The shocking twist at the end of the first volume of Runaways left readers reeling. The apparent leader of the team, Alex Wilder betrayed his friends to steal their abilities and align with his parents, intending to take the seats in paradise for themselves. His deception was masterful, keeping an emotional distance and allowing them to feel like they made decisions for themselves right up until the very end.

Wilder’s gambit would have worked, but he was unable to sway Nico Minoru, whose refusal threw the plan into disarray. Alex tried to pull things back into order, even taking full responsibility with the mysterious Gibborim for losing their latest sacrifice, but is killed for his actions. Wilder spent some time in Hell but recently returned to form a new Pride in the pages of Power Man & Iron Fist.


Wolverine: Origins tackled the death of Captain America with Logan reminiscing about an encounter they had during World War II. While infiltrating a Hydra stronghold to capture Baron Strucker, Logan learns his handler Seraph is working with Strucker, and Logan is ordered to kill Cap! Logan finds himself at odds, as he has immense respect for Captain America and what he stands for, but knows he can’t get all of them out of Strucker’s stronghold alive.

His solution is to turn Strucker in to Cap as a prisoner. When they get away, the plane is shot down and Logan appears to turn traitor by turning in Cap. But Cap doesn’t realize that Logan didn’t turn in Bucky, and as Zemo and Strucker are distracted by Captain America beating the hell out of Logan, Bucky shoots Logan in the gut before running off the other Hydra agents.



Believed to have died in the womb, Logan's erstwhile son Daken was alive and... well, pretty damn crazy. Raised only to hate his father, Daken and Logan clashed in Wolverine: Origins until Wolverine came up with a plan to incapacitate his son long enough to save him, and it involved none other than The Winter Soldier himself, Bucky Barnes and The Regenerating Degenerate, Deadpool.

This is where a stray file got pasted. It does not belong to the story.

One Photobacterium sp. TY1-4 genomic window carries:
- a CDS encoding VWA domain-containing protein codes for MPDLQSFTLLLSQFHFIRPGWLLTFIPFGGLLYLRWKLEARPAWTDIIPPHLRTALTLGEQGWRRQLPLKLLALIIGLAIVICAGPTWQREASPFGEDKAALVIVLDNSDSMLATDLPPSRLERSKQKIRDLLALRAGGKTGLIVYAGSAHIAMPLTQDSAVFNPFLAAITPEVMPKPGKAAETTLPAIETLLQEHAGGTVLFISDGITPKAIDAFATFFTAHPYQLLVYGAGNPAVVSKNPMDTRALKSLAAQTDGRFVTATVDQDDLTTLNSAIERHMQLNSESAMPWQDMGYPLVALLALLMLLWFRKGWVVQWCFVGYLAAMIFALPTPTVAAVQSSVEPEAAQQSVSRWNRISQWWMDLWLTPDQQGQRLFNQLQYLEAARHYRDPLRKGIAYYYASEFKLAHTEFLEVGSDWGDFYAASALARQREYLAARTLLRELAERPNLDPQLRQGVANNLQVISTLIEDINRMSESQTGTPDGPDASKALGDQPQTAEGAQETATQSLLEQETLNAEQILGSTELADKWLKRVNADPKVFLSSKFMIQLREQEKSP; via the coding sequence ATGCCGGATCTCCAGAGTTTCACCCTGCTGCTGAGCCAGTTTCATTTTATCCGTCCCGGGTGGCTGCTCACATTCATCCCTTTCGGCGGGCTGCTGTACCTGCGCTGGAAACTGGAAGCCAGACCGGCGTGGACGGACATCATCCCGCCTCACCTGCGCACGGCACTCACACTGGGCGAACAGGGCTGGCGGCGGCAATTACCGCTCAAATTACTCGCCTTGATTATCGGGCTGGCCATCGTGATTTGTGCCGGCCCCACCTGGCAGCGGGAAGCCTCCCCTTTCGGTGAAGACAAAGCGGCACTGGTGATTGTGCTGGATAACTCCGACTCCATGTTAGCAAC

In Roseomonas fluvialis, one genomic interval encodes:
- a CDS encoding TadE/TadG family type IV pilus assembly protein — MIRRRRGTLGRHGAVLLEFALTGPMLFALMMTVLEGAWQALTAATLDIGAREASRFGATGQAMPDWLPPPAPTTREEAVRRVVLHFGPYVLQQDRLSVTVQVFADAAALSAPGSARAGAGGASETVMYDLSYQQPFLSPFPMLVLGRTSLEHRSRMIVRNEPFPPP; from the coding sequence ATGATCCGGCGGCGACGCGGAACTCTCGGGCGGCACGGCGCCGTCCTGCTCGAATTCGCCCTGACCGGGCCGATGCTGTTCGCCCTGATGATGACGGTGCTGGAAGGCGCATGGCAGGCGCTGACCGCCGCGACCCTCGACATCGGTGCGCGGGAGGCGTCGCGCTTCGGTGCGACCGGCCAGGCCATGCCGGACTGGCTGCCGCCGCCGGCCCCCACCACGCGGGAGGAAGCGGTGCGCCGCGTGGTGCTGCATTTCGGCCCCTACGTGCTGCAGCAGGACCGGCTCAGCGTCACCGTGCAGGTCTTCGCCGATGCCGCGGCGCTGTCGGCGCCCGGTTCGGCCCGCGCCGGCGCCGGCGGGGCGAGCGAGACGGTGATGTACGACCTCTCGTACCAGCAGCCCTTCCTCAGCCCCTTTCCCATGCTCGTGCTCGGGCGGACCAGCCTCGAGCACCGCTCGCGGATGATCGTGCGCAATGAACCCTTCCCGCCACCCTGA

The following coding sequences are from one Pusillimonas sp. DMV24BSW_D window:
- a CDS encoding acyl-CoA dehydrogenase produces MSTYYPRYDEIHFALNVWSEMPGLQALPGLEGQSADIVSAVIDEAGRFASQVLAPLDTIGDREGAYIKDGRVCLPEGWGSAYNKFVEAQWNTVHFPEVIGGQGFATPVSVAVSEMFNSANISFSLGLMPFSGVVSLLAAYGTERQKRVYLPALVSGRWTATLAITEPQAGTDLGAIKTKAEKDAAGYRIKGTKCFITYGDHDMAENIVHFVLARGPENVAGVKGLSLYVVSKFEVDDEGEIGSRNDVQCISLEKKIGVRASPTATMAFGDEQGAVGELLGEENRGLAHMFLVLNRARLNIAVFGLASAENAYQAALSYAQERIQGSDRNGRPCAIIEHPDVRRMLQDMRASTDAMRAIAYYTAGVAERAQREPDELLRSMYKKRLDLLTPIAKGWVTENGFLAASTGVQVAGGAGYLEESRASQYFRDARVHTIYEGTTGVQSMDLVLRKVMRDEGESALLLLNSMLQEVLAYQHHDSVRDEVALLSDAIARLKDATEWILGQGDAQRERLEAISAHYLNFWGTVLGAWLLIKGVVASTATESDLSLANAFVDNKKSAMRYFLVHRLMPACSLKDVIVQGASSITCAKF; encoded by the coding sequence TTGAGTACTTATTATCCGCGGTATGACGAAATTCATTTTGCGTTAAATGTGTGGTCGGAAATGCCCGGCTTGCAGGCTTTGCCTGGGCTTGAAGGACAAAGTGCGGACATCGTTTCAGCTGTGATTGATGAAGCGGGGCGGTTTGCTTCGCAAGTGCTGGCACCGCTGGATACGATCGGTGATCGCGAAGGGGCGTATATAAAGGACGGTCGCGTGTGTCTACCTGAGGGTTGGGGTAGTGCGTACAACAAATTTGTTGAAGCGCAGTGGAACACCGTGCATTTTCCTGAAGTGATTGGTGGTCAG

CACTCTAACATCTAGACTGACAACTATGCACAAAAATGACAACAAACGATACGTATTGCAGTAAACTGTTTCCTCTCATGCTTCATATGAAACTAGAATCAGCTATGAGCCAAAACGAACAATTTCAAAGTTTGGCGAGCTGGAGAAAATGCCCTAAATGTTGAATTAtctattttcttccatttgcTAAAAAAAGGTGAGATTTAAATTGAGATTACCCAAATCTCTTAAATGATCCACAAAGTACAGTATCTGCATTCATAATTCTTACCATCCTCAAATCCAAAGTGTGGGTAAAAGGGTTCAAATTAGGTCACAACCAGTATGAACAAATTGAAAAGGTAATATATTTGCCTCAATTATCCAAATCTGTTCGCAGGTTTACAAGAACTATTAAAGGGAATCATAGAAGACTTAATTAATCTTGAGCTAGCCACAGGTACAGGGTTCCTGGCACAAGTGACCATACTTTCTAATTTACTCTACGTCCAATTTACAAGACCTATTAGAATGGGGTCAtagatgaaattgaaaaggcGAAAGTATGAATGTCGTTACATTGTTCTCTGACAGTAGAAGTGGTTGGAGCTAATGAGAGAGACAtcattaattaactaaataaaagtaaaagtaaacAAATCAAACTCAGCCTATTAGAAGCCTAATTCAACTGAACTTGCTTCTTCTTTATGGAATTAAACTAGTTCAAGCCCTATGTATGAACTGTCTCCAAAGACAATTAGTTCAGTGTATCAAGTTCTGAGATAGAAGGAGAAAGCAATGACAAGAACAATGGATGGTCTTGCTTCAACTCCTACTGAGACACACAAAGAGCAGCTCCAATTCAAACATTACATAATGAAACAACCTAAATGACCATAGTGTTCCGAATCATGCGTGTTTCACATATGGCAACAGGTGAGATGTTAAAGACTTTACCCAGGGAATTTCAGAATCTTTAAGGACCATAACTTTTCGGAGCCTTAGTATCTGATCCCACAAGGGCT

Disguised as a S.H.I.E.L.D. Agent, Bucky hired Deadpool to kill Logan in a very big, very public spectacle, knowing the fight would draw out Daken. Refusing to let anyone else kill his father, Daken took out Deadpool and freed Logan with the intent of killing him. But it was what they expected Daken would do, and Bucky shot Daken from a sniper perch with a Carbonadium bullet that nullified his healing factor long enough for Logan to get Daken into his custody.


Onomatopoeia is the fan favorite villain created by Kevin Smith for his Green Arrow run, though the character hasn’t been seen in some time. Possibly a metahuman, Onomatopoeia is one of the few characters to successfully pull a Batman gambit on the man himself, Batman, and it all happened in Kevin Smith’s 2009 series Batman: The Widening Gyre.

Onomatopoeia earned Batman’s trust by posing as Baphomet, a new hero in Gotham. Slowly but surely he eventually chipped away at Batman’s cool, steely demeanor until he brought Baphomet into the Batcave and unmasked in front of him. In the belly of the beast, Onomatopoeia revealed his true identity as he slit Silver St. Cloud’s throat in a cliffhanger for the ages. The book was intended to run for another six issues after a short hiatus, but suffered constant delays and has, to date, never been completed.